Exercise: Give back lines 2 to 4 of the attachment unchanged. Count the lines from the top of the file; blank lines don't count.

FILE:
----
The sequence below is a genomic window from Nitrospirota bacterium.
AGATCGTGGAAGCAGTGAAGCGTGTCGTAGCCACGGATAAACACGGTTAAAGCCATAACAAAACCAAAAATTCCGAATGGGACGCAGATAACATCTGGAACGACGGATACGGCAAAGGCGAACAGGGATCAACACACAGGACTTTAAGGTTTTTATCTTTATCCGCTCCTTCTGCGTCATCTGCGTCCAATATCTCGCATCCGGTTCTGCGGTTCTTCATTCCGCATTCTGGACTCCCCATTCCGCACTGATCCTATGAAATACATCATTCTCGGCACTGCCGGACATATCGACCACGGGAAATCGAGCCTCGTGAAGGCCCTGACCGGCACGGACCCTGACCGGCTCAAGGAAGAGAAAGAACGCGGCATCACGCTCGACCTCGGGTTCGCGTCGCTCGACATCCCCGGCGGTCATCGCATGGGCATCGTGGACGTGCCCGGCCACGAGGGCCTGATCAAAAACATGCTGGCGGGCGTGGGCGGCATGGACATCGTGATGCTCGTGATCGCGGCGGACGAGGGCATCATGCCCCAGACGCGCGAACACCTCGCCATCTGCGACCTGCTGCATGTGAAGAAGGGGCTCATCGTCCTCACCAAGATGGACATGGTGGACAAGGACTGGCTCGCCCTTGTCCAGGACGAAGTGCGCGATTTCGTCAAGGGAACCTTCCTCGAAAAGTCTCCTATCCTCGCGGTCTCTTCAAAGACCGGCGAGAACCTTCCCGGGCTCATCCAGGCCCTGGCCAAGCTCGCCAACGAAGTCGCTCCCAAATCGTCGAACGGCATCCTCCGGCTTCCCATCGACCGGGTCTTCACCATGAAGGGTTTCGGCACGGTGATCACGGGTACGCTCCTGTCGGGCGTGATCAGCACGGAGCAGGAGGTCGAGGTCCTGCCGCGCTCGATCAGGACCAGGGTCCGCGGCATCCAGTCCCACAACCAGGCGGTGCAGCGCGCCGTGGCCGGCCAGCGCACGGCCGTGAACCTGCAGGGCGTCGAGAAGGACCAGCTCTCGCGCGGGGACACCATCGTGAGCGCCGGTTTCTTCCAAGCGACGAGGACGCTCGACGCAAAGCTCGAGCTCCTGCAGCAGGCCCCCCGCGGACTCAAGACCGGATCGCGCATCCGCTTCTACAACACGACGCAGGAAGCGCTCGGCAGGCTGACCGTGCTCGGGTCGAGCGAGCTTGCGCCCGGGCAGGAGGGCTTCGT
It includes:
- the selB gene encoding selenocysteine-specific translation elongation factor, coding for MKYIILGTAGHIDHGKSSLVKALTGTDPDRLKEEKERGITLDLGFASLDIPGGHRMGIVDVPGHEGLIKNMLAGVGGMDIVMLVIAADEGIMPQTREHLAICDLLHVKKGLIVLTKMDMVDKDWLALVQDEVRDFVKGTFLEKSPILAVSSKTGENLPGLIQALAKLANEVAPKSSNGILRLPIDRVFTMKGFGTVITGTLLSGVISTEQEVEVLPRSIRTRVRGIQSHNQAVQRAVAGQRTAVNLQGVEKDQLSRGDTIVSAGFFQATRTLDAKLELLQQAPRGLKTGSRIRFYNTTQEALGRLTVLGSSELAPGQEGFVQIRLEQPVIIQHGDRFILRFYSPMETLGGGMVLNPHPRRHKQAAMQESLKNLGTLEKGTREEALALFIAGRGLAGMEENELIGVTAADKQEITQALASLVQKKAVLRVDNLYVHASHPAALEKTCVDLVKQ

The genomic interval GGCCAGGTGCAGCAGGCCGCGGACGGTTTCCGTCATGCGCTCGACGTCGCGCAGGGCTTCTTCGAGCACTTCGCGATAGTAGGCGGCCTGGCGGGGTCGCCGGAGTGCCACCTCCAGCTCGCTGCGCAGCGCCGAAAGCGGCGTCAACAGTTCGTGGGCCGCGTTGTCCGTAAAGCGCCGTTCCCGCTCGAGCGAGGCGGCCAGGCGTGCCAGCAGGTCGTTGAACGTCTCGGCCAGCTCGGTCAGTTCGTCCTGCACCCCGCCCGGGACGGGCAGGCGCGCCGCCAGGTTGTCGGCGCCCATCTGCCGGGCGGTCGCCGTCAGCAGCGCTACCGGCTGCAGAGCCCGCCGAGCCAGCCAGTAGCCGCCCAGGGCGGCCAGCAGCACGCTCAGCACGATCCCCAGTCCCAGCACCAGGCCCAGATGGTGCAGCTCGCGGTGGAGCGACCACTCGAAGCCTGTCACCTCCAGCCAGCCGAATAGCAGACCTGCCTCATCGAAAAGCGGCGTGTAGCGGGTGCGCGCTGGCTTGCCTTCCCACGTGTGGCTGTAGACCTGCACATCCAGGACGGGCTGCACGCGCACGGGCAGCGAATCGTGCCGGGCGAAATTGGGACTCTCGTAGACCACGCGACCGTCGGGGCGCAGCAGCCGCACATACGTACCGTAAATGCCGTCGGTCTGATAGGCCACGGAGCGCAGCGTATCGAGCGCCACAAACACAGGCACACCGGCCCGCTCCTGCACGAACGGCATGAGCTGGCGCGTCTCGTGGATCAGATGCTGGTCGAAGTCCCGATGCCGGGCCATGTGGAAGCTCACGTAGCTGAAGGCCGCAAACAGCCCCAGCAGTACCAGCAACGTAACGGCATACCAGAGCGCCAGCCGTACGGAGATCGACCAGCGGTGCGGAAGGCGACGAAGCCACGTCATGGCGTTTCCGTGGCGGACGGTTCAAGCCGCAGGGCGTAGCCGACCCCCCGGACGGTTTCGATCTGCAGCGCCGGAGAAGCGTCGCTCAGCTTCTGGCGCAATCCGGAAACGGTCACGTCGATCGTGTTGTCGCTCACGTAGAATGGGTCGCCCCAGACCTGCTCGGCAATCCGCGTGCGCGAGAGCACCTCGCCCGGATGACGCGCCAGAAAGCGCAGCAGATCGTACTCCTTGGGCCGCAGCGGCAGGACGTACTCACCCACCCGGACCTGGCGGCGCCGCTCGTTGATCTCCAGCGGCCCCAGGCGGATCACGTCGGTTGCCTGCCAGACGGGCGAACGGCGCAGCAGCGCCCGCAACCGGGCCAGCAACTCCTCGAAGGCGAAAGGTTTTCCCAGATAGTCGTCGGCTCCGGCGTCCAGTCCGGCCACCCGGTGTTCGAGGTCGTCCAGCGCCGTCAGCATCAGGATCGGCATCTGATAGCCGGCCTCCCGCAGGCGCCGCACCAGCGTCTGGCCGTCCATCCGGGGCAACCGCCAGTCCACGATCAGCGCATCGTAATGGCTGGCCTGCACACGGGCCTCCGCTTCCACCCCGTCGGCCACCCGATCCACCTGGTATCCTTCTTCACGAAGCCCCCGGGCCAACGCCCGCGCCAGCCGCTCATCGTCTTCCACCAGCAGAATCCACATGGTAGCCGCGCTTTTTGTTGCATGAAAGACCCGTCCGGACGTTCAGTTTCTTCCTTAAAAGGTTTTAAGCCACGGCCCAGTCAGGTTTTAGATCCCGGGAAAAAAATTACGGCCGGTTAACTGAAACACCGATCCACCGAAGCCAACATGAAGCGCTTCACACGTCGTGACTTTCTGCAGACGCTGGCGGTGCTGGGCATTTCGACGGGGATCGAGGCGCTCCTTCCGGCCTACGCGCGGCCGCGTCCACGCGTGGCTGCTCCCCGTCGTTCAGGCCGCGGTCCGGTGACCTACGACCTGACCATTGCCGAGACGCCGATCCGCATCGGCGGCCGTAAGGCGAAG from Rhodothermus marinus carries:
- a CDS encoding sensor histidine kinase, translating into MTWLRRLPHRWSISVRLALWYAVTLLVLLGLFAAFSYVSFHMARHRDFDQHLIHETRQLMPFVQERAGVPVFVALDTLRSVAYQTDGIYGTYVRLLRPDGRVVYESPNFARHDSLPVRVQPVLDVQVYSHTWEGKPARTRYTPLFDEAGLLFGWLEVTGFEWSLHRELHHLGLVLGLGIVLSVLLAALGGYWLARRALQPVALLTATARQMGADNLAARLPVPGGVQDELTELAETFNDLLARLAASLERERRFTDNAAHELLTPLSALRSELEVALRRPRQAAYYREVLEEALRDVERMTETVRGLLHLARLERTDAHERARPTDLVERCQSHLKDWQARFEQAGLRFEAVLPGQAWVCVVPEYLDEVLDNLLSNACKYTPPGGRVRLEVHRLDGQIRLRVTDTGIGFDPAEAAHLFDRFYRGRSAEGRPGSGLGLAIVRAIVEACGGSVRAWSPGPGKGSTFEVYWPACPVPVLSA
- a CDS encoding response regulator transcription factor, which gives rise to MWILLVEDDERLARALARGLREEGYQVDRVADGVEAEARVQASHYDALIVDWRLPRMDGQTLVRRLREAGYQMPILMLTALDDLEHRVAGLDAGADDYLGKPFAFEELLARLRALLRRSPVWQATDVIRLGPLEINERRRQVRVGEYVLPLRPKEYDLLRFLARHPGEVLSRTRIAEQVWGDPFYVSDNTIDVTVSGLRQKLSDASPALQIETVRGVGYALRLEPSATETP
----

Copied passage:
AGATCGTGGAAGCAGTGAAGCGTGTCGTAGCCACGGATAAACACGGTTAAAGCCATAACAAAACCAAAAATTCCGAATGGGACGCAGATAACATCTGGAACGACGGATACGGCAAAGGCGAACAGGGATCAACACACAGGACTTTAAGGTTTTTATCTTTATCCGCTCCTTCTGCGTCATCTGCGTCCAATATCTCGCATCCGGTTCTGCGGTTCTTCATTCCGCATTCTGGACTCCCCATTCCGCACTGATCCTATGAAATACATCATTCTCGGCACTGCCGGACATATCGACCACGGGAAATCGAGCCTCGTGAAGGCCCTGACCGGCACGGACCCTGACCGGCTCAAGGAAGAGAAAGAACGCGGCATCACGCTCGACCTCGGGTTCGCGTCGCTCGACATCCCCGGCGGTCATCGCATGGGCATCGTGGACGTGCCCGGCCACGAGGGCCTGATCAAAAACATGCTGGCGGGCGTGGGCGGCATGGACATCGTGATGCTCGTGATCGCGGCGGACGAGGGCATCATGCCCCAGACGCGCGAACACCTCGCCATCTGCGACCTGCTGCATGTGAAGAAGGGGCTCATCGTCCTCACCAAGATGGACATGGTGGACAAGGACTGGCTCGCCCTTGTCCAGGACGAAGTGCGCGATTTCGTCAAGGGAACCTTCCTCGAAAAGTCTCCTATCCTCGCGGTCTCTTCAAAGACCGGCGAGAACCTTCCCGGGCTCATCCAGGCCCTGGCCAAGCTCGCCAACGAAGTCGCTCCCAAATCGTCGAACGGCATCCTCCGGCTTCCCATCGACCGGGTCTTCACCATGAAGGGTTTCGGCACGGTGATCACGGGTACGCTCCTGTCGGGCGTGATCAGCACGGAGCAGGAGGTCGAGGTCCTGCCGCGCTCGATCAGGACCAGGGTCCGCGGCATCCAGTCCCACAACCAGGCGGTGCAGCGCGCCGTGGCCGGCCAGCGCACGGCCGTGAACCTGCAGGGCGTCGAGAAGGACCAGCTCTCGCGCGGGGACACCATCGTGAGCGCCGGTTTCTTCCAAGCGACGAGGACGCTCGACGCAAAGCTCGAGCTCCTGCAGCAGGCCCCCCGCGGACTCAAGACCGGATCGCGCATCCGCTTCTACAACACGACGCAGGAAGCGCTCGGCAGGCTGACCGTGCTCGGGTCGAGCGAGCTTGCGCCCGGGCAGGAGGGCTTCGT
It includes:
- the selB gene encoding selenocysteine-specific translation elongation factor, coding for MKYIILGTAGHIDHGKSSLVKALTGTDPDRLKEEKERGITLDLGFASLDIPGGHRMGIVDVPGHEGLIKNMLAGVGGMDIVMLVIAADEGIMPQTREHLAICDLLHVKKGLIVLTKMDMVDKDWLALVQDEVRDFVKGTFLEKSPILAVSSKTGENLPGLIQALAKLANEVAPKSSNGILRLPIDRVFTMKGFGTVITGTLLSGVISTEQEVEVLPRSIRTRVRGIQSHNQAVQRAVAGQRTAVNLQGVEKDQLSRGDTIVSAGFFQATRTLDAKLELLQQAPRGLKTGSRIRFYNTTQEALGRLTVLGSSELAPGQEGFVQIRLEQPVIIQHGDRFILRFYSPMETLGGGMVLNPHPRRHKQAAMQESLKNLGTLEKGTREEALALFIAGRGLAGMEENELIGVTAADKQEITQALASLVQKKAVLRVDNLYVHASHPAALEKTCVDLVKQ